The other day I spotted a camera on a flea market that appeared to have been cared for more than the usual heap of cheap and dusty cameras you find at these places. I had a look, ‘Olympus Pen’ did ring a bell, and with a little Google magic from my mobile, I was reminded that this was one of these half-frame cameras I had seen photos of before. For €5 I didn’t care if it worked or not and picked it up.
I have now put a roll of Fomapan 100 through it and it was a week of hard work before the film was finished: I managed to get 81 frames on that roll! The camera works perfectly fine; the selenium meter around the lens, which gives the camera that retro look, still worked fine and seems to have been as accurate as can be expected setting the aperture resulting in most negatives getting exposed evenly: Just in very bright conditions, the negative looks a bit over-exposed. At several times I had the ‘red flare’ shown in the viewfinder indicating under-exposure or over-exposure, so in perfect working order for a camera dating back to 1961.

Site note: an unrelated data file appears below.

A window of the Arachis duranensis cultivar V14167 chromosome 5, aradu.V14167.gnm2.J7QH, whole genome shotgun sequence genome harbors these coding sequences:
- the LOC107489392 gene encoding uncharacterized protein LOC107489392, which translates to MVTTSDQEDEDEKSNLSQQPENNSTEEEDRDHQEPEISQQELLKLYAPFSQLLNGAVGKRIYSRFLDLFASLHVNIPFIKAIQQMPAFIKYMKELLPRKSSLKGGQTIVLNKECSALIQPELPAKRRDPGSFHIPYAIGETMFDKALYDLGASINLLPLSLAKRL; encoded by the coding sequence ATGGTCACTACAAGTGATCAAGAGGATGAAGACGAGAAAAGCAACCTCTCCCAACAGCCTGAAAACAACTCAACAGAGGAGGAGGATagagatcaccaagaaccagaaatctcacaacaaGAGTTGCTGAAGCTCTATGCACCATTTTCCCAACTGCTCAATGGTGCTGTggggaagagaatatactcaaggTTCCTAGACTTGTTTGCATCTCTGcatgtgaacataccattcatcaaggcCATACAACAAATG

My Nikon Coolscan V ED scanner doesn’t know about half-frame negatives and scans them as regular 135 format negatives and which gives the opportunity to easily combine two photos into a single image, creating some unplanned surprises where the combination of two photos changes the meaning of the individual shots.
The inside of the camera has a sticker from the shop where the camera was bought: R de Ruyck, Grand Place 30; 7500 Tournai, Belgium, which unfortunately closed its doors earlier this year after having been run by 3 generations of the same family.